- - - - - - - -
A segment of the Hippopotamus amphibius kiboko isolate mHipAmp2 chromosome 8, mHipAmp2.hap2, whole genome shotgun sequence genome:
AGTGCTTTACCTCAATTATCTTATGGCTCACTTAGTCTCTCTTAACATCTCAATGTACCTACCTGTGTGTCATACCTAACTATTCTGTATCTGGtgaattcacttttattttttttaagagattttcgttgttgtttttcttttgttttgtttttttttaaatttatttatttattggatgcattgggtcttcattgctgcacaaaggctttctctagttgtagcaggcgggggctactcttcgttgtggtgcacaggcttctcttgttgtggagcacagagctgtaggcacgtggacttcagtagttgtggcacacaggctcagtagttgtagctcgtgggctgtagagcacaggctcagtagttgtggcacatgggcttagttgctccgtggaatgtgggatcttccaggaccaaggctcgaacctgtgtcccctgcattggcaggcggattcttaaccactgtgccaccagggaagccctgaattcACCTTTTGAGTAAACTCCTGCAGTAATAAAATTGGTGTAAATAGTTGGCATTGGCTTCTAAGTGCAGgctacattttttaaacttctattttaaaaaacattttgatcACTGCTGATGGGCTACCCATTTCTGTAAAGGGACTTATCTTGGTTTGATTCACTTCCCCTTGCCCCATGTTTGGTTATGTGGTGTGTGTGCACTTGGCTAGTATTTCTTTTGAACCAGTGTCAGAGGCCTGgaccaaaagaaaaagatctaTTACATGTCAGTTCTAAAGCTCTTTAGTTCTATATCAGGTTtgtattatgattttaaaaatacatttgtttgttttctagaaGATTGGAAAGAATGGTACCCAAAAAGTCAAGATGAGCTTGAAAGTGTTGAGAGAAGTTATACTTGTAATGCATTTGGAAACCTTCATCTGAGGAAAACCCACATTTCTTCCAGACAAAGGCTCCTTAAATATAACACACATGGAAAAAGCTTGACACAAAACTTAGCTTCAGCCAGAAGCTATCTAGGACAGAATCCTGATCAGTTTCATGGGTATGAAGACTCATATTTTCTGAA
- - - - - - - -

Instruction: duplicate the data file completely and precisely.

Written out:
A segment of the Hippopotamus amphibius kiboko isolate mHipAmp2 chromosome 8, mHipAmp2.hap2, whole genome shotgun sequence genome:
AGTGCTTTACCTCAATTATCTTATGGCTCACTTAGTCTCTCTTAACATCTCAATGTACCTACCTGTGTGTCATACCTAACTATTCTGTATCTGGtgaattcacttttattttttttaagagattttcgttgttgtttttcttttgttttgtttttttttaaatttatttatttattggatgcattgggtcttcattgctgcacaaaggctttctctagttgtagcaggcgggggctactcttcgttgtggtgcacaggcttctcttgttgtggagcacagagctgtaggcacgtggacttcagtagttgtggcacacaggctcagtagttgtagctcgtgggctgtagagcacaggctcagtagttgtggcacatgggcttagttgctccgtggaatgtgggatcttccaggaccaaggctcgaacctgtgtcccctgcattggcaggcggattcttaaccactgtgccaccagggaagccctgaattcACCTTTTGAGTAAACTCCTGCAGTAATAAAATTGGTGTAAATAGTTGGCATTGGCTTCTAAGTGCAGgctacattttttaaacttctattttaaaaaacattttgatcACTGCTGATGGGCTACCCATTTCTGTAAAGGGACTTATCTTGGTTTGATTCACTTCCCCTTGCCCCATGTTTGGTTATGTGGTGTGTGTGCACTTGGCTAGTATTTCTTTTGAACCAGTGTCAGAGGCCTGgaccaaaagaaaaagatctaTTACATGTCAGTTCTAAAGCTCTTTAGTTCTATATCAGGTTtgtattatgattttaaaaatacatttgtttgttttctagaaGATTGGAAAGAATGGTACCCAAAAAGTCAAGATGAGCTTGAAAGTGTTGAGAGAAGTTATACTTGTAATGCATTTGGAAACCTTCATCTGAGGAAAACCCACATTTCTTCCAGACAAAGGCTCCTTAAATATAACACACATGGAAAAAGCTTGACACAAAACTTAGCTTCAGCCAGAAGCTATCTAGGACAGAATCCTGATCAGTTTCATGGGTATGAAGACTCATATTTTCTGAA